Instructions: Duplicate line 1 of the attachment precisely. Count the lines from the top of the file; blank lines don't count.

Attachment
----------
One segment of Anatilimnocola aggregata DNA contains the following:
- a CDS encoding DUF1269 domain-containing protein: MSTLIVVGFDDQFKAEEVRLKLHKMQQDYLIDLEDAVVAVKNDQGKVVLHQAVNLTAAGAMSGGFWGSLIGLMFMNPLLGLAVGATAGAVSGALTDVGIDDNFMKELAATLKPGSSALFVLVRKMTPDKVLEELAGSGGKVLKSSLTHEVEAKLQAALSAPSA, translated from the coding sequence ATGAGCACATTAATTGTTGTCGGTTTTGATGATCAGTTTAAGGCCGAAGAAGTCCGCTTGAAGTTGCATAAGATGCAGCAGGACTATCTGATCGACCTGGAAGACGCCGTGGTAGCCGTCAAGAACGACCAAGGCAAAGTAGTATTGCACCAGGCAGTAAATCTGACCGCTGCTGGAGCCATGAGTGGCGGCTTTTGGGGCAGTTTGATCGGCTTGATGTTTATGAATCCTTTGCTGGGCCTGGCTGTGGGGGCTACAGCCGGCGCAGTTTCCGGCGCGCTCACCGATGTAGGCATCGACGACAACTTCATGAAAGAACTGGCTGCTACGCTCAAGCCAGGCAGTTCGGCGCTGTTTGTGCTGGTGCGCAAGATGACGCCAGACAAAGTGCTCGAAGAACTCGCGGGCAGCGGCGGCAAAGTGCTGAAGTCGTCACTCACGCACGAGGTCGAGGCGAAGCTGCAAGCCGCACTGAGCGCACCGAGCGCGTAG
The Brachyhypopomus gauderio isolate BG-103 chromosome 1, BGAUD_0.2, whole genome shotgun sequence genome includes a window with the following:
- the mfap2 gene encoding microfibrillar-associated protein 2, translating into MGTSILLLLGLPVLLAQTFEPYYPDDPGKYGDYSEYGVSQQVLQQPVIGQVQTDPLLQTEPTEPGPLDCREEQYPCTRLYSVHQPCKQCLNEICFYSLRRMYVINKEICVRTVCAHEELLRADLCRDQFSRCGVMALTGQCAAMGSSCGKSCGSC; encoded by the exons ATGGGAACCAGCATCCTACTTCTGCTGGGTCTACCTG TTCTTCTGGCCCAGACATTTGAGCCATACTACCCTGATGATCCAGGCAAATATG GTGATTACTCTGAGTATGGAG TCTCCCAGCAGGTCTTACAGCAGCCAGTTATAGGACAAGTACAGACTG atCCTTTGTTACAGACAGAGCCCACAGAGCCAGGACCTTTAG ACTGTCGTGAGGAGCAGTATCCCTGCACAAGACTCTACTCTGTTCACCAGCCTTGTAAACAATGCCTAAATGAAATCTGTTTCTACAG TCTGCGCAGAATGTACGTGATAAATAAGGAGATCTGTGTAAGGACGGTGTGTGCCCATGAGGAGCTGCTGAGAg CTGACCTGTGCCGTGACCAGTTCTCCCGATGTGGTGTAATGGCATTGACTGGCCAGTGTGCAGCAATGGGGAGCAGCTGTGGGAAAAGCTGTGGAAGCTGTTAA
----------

One segment of Anatilimnocola aggregata DNA contains the following: